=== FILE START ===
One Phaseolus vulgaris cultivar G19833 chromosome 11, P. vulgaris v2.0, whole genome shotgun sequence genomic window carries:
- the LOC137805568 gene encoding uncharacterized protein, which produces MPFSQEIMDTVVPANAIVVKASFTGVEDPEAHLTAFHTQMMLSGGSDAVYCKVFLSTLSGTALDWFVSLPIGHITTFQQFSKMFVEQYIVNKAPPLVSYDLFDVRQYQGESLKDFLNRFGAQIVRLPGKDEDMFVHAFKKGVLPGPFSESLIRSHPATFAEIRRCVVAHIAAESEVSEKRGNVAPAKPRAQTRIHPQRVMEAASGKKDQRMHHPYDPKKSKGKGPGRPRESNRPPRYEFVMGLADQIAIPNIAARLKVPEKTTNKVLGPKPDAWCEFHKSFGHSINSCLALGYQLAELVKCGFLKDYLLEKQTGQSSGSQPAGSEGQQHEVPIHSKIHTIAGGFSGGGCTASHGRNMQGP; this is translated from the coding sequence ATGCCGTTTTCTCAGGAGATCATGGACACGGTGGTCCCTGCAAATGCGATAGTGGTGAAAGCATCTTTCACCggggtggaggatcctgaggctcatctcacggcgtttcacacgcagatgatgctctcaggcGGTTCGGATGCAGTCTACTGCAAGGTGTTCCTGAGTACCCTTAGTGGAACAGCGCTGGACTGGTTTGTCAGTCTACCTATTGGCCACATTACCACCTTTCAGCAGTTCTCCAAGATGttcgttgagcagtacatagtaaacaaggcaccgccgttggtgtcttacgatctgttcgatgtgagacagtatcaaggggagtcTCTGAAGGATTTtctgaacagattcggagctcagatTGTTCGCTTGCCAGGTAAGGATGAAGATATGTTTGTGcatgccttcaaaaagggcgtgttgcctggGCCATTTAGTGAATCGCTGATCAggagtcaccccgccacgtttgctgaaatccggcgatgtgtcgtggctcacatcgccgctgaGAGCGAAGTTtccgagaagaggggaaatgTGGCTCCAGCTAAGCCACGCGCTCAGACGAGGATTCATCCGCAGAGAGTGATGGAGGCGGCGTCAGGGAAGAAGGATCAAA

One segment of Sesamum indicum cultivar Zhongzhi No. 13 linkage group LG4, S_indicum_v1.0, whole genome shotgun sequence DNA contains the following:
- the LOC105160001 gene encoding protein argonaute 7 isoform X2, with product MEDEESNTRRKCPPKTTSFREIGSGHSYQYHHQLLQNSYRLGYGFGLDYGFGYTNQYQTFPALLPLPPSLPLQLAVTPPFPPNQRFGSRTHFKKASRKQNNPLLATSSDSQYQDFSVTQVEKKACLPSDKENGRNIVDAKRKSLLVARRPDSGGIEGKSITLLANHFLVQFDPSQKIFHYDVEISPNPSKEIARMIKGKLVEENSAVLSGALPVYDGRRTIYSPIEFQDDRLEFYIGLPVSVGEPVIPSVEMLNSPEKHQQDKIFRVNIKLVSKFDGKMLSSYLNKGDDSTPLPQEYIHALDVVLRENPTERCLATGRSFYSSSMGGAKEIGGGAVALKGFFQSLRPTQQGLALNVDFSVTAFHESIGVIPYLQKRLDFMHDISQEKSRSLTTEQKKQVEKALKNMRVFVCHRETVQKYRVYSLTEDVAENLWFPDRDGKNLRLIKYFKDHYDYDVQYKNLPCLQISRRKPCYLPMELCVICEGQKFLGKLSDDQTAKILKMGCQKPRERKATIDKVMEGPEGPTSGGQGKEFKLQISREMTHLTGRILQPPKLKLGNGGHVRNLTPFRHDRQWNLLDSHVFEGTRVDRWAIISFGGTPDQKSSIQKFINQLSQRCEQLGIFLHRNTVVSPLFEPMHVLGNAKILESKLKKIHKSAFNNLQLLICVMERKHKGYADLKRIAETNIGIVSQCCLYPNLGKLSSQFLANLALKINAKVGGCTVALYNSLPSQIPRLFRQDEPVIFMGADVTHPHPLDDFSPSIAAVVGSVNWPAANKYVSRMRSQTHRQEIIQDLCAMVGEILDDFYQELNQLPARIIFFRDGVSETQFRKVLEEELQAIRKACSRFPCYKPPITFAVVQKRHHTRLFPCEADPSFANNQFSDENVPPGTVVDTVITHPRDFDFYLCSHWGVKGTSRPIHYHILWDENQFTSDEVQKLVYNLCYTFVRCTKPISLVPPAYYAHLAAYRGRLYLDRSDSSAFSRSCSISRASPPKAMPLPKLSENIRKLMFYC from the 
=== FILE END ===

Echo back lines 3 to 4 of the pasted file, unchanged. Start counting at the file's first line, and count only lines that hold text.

One segment of Sesamum indicum cultivar Zhongzhi No. 13 linkage group LG4, S_indicum_v1.0, whole genome shotgun sequence DNA contains the following:
- the LOC105160001 gene encoding protein argonaute 7 isoform X2, with product MEDEESNTRRKCPPKTTSFREIGSGHSYQYHHQLLQNSYRLGYGFGLDYGFGYTNQYQTFPALLPLPPSLPLQLAVTPPFPPNQRFGSRTHFKKASRKQNNPLLATSSDSQYQDFSVTQVEKKACLPSDKENGRNIVDAKRKSLLVARRPDSGGIEGKSITLLANHFLVQFDPSQKIFHYDVEISPNPSKEIARMIKGKLVEENSAVLSGALPVYDGRRTIYSPIEFQDDRLEFYIGLPVSVGEPVIPSVEMLNSPEKHQQDKIFRVNIKLVSKFDGKMLSSYLNKGDDSTPLPQEYIHALDVVLRENPTERCLATGRSFYSSSMGGAKEIGGGAVALKGFFQSLRPTQQGLALNVDFSVTAFHESIGVIPYLQKRLDFMHDISQEKSRSLTTEQKKQVEKALKNMRVFVCHRETVQKYRVYSLTEDVAENLWFPDRDGKNLRLIKYFKDHYDYDVQYKNLPCLQISRRKPCYLPMELCVICEGQKFLGKLSDDQTAKILKMGCQKPRERKATIDKVMEGPEGPTSGGQGKEFKLQISREMTHLTGRILQPPKLKLGNGGHVRNLTPFRHDRQWNLLDSHVFEGTRVDRWAIISFGGTPDQKSSIQKFINQLSQRCEQLGIFLHRNTVVSPLFEPMHVLGNAKILESKLKKIHKSAFNNLQLLICVMERKHKGYADLKRIAETNIGIVSQCCLYPNLGKLSSQFLANLALKINAKVGGCTVALYNSLPSQIPRLFRQDEPVIFMGADVTHPHPLDDFSPSIAAVVGSVNWPAANKYVSRMRSQTHRQEIIQDLCAMVGEILDDFYQELNQLPARIIFFRDGVSETQFRKVLEEELQAIRKACSRFPCYKPPITFAVVQKRHHTRLFPCEADPSFANNQFSDENVPPGTVVDTVITHPRDFDFYLCSHWGVKGTSRPIHYHILWDENQFTSDEVQKLVYNLCYTFVRCTKPISLVPPAYYAHLAAYRGRLYLDRSDSSAFSRSCSISRASPPKAMPLPKLSENIRKLMFYC from the 